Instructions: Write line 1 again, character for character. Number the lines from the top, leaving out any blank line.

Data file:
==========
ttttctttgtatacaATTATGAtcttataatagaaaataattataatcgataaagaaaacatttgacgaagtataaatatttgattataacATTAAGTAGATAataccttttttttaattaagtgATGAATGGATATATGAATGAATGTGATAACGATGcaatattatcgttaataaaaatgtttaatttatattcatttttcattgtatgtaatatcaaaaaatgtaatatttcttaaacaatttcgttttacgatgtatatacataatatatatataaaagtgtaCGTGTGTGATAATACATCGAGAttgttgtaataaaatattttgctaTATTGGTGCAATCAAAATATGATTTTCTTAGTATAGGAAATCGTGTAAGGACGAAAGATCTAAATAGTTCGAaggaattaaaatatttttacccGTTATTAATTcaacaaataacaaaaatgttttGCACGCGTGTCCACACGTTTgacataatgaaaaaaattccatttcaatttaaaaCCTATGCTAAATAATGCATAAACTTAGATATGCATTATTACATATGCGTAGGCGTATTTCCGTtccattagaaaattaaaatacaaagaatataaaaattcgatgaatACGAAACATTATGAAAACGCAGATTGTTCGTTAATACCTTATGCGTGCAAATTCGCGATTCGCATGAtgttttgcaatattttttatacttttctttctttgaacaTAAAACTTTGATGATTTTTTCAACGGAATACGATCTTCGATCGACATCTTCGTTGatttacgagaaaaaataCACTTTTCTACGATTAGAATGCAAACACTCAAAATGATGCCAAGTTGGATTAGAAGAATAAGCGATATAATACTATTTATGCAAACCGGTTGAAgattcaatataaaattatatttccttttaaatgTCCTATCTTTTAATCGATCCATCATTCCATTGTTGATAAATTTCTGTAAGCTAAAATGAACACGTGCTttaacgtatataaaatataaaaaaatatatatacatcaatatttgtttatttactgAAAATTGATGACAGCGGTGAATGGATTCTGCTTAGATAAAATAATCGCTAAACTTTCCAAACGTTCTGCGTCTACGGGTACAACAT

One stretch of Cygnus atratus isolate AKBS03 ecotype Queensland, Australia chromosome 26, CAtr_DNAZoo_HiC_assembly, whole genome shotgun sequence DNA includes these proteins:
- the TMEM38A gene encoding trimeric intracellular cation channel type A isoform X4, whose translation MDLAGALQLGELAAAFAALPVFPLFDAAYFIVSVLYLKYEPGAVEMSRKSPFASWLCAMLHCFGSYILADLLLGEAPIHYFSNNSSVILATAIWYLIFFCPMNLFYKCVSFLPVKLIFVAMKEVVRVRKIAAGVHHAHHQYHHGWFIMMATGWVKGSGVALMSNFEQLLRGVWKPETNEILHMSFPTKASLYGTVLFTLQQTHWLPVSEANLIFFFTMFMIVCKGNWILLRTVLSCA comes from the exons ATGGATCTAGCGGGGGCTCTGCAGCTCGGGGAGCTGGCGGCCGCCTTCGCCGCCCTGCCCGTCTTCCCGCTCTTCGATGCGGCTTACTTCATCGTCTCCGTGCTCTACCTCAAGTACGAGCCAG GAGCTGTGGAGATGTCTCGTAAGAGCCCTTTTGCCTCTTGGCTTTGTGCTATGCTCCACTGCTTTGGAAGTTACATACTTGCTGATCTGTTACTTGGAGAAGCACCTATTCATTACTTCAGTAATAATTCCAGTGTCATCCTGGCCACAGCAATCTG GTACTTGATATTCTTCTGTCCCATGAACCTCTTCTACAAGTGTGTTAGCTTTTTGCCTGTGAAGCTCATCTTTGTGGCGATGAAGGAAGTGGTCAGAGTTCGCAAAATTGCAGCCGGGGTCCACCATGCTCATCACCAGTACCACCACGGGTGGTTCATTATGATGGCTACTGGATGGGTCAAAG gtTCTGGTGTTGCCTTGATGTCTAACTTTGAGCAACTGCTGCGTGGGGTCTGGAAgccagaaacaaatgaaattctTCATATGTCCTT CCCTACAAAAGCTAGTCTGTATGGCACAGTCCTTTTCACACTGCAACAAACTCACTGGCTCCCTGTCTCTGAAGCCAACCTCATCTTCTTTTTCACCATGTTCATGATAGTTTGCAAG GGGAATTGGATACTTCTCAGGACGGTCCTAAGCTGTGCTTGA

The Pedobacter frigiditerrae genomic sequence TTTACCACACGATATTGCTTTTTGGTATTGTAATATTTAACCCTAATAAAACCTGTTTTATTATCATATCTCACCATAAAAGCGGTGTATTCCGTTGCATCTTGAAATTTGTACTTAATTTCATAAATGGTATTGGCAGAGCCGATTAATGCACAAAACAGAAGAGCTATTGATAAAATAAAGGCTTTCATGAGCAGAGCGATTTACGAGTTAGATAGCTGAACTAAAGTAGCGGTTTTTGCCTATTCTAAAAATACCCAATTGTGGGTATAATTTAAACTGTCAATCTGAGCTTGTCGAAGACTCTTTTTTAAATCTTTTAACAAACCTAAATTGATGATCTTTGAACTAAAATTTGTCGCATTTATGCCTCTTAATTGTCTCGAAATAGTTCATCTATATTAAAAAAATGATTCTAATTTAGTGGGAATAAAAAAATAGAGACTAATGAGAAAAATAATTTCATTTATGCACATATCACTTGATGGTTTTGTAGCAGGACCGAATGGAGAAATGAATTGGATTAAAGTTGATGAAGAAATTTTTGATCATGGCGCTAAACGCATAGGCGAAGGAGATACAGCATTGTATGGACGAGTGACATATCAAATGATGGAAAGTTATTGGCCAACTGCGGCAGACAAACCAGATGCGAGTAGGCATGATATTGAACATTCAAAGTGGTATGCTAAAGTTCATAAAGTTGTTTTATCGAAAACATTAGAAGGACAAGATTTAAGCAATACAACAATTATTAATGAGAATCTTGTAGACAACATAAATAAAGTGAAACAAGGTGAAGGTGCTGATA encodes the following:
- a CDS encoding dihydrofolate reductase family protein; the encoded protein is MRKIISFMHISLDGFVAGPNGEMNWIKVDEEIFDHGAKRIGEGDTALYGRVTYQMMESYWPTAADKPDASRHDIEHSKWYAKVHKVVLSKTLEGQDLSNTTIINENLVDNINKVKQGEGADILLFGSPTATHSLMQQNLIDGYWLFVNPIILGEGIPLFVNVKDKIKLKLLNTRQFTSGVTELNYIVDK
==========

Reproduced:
ttttctttgtatacaATTATGAtcttataatagaaaataattataatcgataaagaaaacatttgacgaagtataaatatttgattataacATTAAGTAGATAataccttttttttaattaagtgATGAATGGATATATGAATGAATGTGATAACGATGcaatattatcgttaataaaaatgtttaatttatattcatttttcattgtatgtaatatcaaaaaatgtaatatttcttaaacaatttcgttttacgatgtatatacataatatatatataaaagtgtaCGTGTGTGATAATACATCGAGAttgttgtaataaaatattttgctaTATTGGTGCAATCAAAATATGATTTTCTTAGTATAGGAAATCGTGTAAGGACGAAAGATCTAAATAGTTCGAaggaattaaaatatttttacccGTTATTAATTcaacaaataacaaaaatgttttGCACGCGTGTCCACACGTTTgacataatgaaaaaaattccatttcaatttaaaaCCTATGCTAAATAATGCATAAACTTAGATATGCATTATTACATATGCGTAGGCGTATTTCCGTtccattagaaaattaaaatacaaagaatataaaaattcgatgaatACGAAACATTATGAAAACGCAGATTGTTCGTTAATACCTTATGCGTGCAAATTCGCGATTCGCATGAtgttttgcaatattttttatacttttctttctttgaacaTAAAACTTTGATGATTTTTTCAACGGAATACGATCTTCGATCGACATCTTCGTTGatttacgagaaaaaataCACTTTTCTACGATTAGAATGCAAACACTCAAAATGATGCCAAGTTGGATTAGAAGAATAAGCGATATAATACTATTTATGCAAACCGGTTGAAgattcaatataaaattatatttccttttaaatgTCCTATCTTTTAATCGATCCATCATTCCATTGTTGATAAATTTCTGTAAGCTAAAATGAACACGTGCTttaacgtatataaaatataaaaaaatatatatacatcaatatttgtttatttactgAAAATTGATGACAGCGGTGAATGGATTCTGCTTAGATAAAATAATCGCTAAACTTTCCAAACGTTCTGCGTCTACGGGTACAACAT